The Part-Time Workers (Prevention of Less Favourable Treatment) Regulations 2000

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The Part-Time Workers (Prevention of Less Favourable Treatment) Regulations came into force on 1st July 2000.

The Regulations make it unlawful for part-time workers to be treated less favourably than full-time workers. This means the following:
 
1. Part-time workers should receive the same hourly rate as full-timers. A lower hourly rate should only be given if it can be justified on objective grounds, e.g. performance related pay.
 
2. Part-time workers should receive the same hourly rate for overtime once they have worked more than the normal full-time hours.
 
3. Part-time workers should not to be excluded from training simply because they work part-time.
 
4. Part-time workers have the same entitlement as full-timers to maternity / parental leave and annual leave on a pro rata basis. The calculations used and the length of service required should be the same for both part-time and full-time staff.
 
5. Part-time workers have the same entitlements to pensions, perks and sick pay on a pro rata basis as full-timers. This will include the same entitlement to bonuses, shift allowances etc.
 
6. Entitlement to written reasons for any treatment they consider less favourable under the Regulations. The employer must respond to a request by an employee for a written statement within 21 days.
 
 
The Regulations apply to all workers and all businesses, including small businesses.
 
Less favourable treatment of a part-time worker will be justified on objective grounds if it can be shown it is necessary and appropriate to achieve a legitimate business objective.
 
To decide whether there has been unlawful treatment of a part-time worker they will be able to compare themselves with full-time workers on similar contracts working for the same firm. If there is no full-time worker in the same firm doing similar work the part-timer can compare themselves with a full-timer engaged in similar work in a different establishment for the same employer.
 
As statistically most part-time workers are women an employer could also face a claim for sex discrimination by discriminating against part-timers. Employers therefore have to ensure that even if different treatment between part-timers and full-timers can be justified on objective grounds that such grounds are unrelated to the sex of the employee and there is no disproportionate impact on women.
 
The Regulations have implications for employers in a wide range of employment issues, for example:
 
a) When reorganising workloads employers must be careful to ensure that part-time workers are not treated less favourably than full-time workers, unless the employer can justify the different treatment on objective grounds. This will mean for example, making a wider range of job types open to part-timers, such as levels of management. Part-timers should be given equal opportunity to seek promotion whether the post is full-time or part-time. The Department of Trade & Industry recommend as best practice that employers periodically review whether posts they are offering could be performed by part-time workers and seek to maximise the range of posts designated as suitable for part-time work or job-sharing.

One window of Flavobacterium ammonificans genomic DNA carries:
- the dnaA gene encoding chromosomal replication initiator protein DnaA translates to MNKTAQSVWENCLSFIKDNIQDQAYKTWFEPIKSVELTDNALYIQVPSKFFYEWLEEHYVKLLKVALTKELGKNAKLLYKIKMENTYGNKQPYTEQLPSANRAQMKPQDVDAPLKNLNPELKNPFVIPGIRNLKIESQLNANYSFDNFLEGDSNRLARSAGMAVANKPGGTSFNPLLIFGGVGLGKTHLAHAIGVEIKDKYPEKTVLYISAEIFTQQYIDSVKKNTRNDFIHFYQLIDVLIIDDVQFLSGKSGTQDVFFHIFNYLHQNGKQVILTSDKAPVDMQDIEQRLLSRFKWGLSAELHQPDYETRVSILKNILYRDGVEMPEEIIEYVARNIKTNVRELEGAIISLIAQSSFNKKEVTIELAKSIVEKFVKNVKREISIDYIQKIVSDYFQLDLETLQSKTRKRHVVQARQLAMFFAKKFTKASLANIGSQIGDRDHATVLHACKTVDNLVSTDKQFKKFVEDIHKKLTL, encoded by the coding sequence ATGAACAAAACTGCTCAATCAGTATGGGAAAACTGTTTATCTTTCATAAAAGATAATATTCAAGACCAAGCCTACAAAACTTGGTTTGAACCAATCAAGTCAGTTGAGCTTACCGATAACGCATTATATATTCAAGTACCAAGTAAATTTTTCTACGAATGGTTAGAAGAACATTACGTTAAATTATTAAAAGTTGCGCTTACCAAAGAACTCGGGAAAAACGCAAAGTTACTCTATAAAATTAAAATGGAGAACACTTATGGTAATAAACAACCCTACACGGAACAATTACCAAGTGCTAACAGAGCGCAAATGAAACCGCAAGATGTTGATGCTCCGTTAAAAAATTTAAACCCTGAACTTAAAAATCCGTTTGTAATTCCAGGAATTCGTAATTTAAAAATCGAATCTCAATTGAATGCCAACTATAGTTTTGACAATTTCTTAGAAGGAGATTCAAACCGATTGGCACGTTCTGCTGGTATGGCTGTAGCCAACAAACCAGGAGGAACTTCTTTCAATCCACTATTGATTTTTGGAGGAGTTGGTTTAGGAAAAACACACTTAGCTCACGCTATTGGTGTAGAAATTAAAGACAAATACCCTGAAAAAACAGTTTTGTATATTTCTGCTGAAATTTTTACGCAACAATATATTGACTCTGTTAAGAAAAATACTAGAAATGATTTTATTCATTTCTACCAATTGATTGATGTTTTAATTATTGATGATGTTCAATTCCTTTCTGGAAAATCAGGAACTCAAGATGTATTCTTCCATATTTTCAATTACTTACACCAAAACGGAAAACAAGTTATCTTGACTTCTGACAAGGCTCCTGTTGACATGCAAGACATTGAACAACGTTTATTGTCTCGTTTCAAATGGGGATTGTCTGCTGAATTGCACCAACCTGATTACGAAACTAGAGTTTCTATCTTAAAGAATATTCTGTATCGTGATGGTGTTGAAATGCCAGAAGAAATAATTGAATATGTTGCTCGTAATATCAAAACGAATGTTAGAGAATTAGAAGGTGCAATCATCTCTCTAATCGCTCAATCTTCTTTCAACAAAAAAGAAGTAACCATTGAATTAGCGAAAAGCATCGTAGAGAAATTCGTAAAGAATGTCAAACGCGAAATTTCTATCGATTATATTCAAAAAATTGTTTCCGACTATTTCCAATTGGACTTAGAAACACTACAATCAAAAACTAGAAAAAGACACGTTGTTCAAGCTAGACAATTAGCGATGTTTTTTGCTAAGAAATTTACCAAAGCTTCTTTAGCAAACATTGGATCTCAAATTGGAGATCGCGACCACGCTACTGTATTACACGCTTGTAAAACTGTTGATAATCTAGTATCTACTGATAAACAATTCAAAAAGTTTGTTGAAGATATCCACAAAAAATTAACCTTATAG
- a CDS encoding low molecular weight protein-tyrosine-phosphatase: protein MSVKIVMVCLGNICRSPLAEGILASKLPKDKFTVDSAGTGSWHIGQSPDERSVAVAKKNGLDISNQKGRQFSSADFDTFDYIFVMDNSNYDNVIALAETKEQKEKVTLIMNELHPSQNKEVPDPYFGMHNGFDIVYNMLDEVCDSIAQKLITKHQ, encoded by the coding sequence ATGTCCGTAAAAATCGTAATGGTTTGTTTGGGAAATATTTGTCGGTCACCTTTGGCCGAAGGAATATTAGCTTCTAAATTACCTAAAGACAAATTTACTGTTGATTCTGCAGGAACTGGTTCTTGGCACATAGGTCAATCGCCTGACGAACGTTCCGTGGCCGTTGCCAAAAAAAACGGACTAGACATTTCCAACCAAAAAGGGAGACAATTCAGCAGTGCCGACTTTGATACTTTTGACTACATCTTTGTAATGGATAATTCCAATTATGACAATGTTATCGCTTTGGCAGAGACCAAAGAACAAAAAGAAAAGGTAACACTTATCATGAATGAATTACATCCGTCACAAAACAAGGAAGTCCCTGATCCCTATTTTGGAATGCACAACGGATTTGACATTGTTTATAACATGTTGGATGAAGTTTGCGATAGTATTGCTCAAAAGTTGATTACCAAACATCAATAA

b) Employers need to ensure that part-time staff are not excluded from profit sharing or share option schemes as such exclusion will be unlawful. However, if the exclusion can be objectively justified then it may be permissible, e.g. where a pro rata entitlement to share options by part-time staff would mean their share options would be so small as to be worthless, as it would cost more to realise the shares.
 
c) Part-timers should have the same access to occupational pension schemes as full-timers, unless exclusion can be justified on objective grounds.
 
d) It is no longer acceptable to choose to make part-time workers redundant before full-time workers. This would be unlawful under the Regulations and might also amount to sex discrimination if the majority of the part-time workers were women. The criteria for selecting jobs for redundancy must be objectively justified and not cause less favourable treatment between full-timers and part-timers.
 
e) As far as perks such as health insurance, staff discounts, company cars and subsidized mortgages are concerned it may not be possible to divide these on a pro rata basis for part-timers and in that case an employer can decide whether or not to withhold these benefits from part-timers, but their decision must be capable of justification on objective grounds. If ways can be found to provide the perks then they should be provided. For example, in the case of a company car for full-timers an employer might calculate the financial value of this perk and give that value to a part-timer pro rata by other means such as a car allowance.
 
f) Career break schemes should be made available to part-time staff in the same way as for full-timers, unless exclusion can be objectively justified on grounds other than part-time status.
 
g) Although there is no legal right for a worker to be able to change their hours of work the employment tribunals have in the past made rulings that where women returning from maternity leave are refused part-time hours that this could amount to indirect sex discrimination. As such employers must be sensitive to requests to work part-time and look at such requests sympathetically. Employers should consider establishing written procedures for considering requests by workers to change their hours.
 
 
The aim of the Regulations is to develop a flexible labour market in which the economy as a whole will benefit from the flexibility that part-time work can offer and lead to the increase in the quality and range of jobs considered suitable for part-time work or job sharing.

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